Skepticism expressed about African agricultural ability to support agro-industry strategy

Reis Hall Allegheny CollegeReis Hall at Allegheny College who were invited to African Economic Conference this week. (Image source: Nyttend/Commons)As the 11th African Economic Conference kicks off in Abuja, Nigeria, a study from Meredith Hanlon Department of Economics, Environmental Science and Biology, Alleghey College USA have expressed skepticism regarding African agricultural sector's ability to support the regions agro-industy strategy

On 5 December, the 11th annual African Economic Conference (AEC) started in Abuju, Nigeria. Nigeria's Vice President, Yemi Osinbajo opened the conference, and discussed the country's recession and it's loss in oil exports.

The event is set to host a variety speakers to talk about the economic status of countries across the region. Our sister publication Africa Review has featured a report based on the International Monetary Fund's (IMF) Economic Outlook to group sub-Saharan African economies in to three growth groups. The report can be viewed here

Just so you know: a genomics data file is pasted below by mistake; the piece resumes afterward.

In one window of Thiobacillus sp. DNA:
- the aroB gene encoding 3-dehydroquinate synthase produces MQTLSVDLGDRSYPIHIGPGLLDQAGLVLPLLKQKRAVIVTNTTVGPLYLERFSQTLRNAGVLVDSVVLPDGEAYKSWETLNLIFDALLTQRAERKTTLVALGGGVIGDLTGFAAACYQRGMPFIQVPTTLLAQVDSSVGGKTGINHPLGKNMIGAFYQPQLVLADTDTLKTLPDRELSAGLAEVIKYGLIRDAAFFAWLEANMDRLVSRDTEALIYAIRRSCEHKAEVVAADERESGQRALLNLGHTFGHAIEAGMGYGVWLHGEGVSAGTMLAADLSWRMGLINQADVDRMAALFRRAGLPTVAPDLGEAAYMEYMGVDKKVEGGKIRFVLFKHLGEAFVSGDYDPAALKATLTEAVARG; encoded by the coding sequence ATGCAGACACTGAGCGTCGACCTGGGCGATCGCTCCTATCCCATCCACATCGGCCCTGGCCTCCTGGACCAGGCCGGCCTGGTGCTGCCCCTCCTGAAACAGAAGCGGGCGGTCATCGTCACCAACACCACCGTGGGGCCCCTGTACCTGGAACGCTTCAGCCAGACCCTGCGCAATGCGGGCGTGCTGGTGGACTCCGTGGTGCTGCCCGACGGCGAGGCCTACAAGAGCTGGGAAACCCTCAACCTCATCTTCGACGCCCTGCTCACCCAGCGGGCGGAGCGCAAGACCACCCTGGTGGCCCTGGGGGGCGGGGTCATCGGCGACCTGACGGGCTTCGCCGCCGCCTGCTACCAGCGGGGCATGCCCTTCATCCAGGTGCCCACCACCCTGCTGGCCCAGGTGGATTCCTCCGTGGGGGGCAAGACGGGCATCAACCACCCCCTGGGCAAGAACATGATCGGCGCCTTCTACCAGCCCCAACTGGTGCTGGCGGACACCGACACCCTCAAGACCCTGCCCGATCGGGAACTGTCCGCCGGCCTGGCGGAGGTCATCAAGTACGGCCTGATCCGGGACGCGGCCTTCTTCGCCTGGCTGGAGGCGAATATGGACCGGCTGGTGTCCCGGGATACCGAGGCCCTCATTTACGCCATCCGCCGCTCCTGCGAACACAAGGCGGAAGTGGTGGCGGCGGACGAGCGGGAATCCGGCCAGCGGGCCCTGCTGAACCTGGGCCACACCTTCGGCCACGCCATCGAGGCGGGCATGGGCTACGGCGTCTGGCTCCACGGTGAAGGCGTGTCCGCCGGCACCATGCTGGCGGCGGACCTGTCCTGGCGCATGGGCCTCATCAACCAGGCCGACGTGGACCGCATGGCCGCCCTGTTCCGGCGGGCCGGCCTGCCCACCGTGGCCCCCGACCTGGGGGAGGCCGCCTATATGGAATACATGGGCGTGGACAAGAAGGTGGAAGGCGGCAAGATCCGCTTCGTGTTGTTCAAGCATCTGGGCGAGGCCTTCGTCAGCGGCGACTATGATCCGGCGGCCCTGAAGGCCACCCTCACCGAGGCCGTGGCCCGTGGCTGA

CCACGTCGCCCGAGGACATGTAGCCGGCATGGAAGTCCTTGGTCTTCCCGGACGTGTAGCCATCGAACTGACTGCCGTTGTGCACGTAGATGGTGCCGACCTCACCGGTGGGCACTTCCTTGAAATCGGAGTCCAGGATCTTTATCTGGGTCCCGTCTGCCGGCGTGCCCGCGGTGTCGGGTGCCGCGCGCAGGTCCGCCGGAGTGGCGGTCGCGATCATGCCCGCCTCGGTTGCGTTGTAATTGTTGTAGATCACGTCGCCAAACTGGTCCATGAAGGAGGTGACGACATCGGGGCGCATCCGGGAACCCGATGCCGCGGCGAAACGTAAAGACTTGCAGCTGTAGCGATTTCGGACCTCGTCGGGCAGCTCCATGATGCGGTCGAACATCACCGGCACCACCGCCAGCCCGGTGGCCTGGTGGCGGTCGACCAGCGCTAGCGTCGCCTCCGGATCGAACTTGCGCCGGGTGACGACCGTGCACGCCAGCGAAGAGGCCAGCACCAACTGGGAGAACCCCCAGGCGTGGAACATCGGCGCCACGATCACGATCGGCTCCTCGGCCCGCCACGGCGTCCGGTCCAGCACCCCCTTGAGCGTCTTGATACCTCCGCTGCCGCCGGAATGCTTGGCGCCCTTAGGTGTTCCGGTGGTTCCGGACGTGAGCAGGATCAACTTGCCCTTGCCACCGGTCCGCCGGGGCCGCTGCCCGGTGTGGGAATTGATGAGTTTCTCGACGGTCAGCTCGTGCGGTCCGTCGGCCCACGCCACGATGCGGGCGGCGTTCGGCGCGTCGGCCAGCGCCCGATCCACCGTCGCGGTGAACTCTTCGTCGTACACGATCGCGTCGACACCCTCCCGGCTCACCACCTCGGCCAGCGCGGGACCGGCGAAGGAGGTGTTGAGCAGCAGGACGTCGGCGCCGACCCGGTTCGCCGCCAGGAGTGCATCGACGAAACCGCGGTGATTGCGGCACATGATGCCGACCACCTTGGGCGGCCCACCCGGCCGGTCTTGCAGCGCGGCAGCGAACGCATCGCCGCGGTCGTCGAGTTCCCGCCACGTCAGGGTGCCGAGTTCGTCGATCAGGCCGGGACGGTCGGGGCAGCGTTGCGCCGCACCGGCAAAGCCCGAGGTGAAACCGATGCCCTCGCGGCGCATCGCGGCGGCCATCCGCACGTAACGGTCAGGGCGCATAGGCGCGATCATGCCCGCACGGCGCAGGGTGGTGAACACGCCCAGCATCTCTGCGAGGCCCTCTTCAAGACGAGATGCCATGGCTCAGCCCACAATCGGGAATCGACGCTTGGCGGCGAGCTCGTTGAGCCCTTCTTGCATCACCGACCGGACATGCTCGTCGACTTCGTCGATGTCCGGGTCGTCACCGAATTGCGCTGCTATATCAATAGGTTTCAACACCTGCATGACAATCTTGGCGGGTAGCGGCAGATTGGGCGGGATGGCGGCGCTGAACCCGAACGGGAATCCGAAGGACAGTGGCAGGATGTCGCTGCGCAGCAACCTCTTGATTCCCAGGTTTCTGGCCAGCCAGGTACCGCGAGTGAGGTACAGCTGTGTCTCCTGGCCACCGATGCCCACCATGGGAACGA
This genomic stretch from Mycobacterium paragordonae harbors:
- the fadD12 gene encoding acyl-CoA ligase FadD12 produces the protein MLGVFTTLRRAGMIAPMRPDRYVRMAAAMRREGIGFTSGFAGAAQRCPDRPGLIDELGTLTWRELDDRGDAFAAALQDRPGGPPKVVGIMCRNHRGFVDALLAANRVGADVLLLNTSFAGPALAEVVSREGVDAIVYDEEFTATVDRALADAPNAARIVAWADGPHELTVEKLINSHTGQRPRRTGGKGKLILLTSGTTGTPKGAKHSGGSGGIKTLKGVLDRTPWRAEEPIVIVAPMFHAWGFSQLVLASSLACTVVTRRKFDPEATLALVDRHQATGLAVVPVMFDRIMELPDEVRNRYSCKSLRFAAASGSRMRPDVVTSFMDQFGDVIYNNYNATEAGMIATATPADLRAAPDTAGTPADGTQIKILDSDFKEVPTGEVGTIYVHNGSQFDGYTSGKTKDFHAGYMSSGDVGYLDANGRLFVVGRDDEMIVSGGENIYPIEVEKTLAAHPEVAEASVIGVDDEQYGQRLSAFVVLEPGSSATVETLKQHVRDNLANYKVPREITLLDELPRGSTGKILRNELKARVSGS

Stephen Onyeiwu of Allegheny College USA presented a report entitled "Is African Agriculture Sustainable Enough to Support an Agro-Allied Industrial Development Strategy? Evidence from Ghana and Nigeria" which expresses doubts that African agriculture can support an agro-industrial strategy. This is largely because of the difficulties that farmers have with climate change and environmental degradation. Onyeiwu also sees a low technical skill set being an issue for increased mechanization. 

"Mechanization can be done, but whether it can be done in a sustainable manner is what we need to determine. When we talk to the farmers, they say the rains are too much and more torrential. The rate of deforestation is also very high, leading to very high loss in forest cover, causing erosion and washing away nutrients." 

Onyeiwu continued and discussed his case study of Ghana and Nigeria of how sound economic policies could help improve the situation for farmers. 

"There are so many pathways to making agriculture sustainable. Governments, policy-makers and stakeholders should identify entrepreneurs like these and support them," he said.

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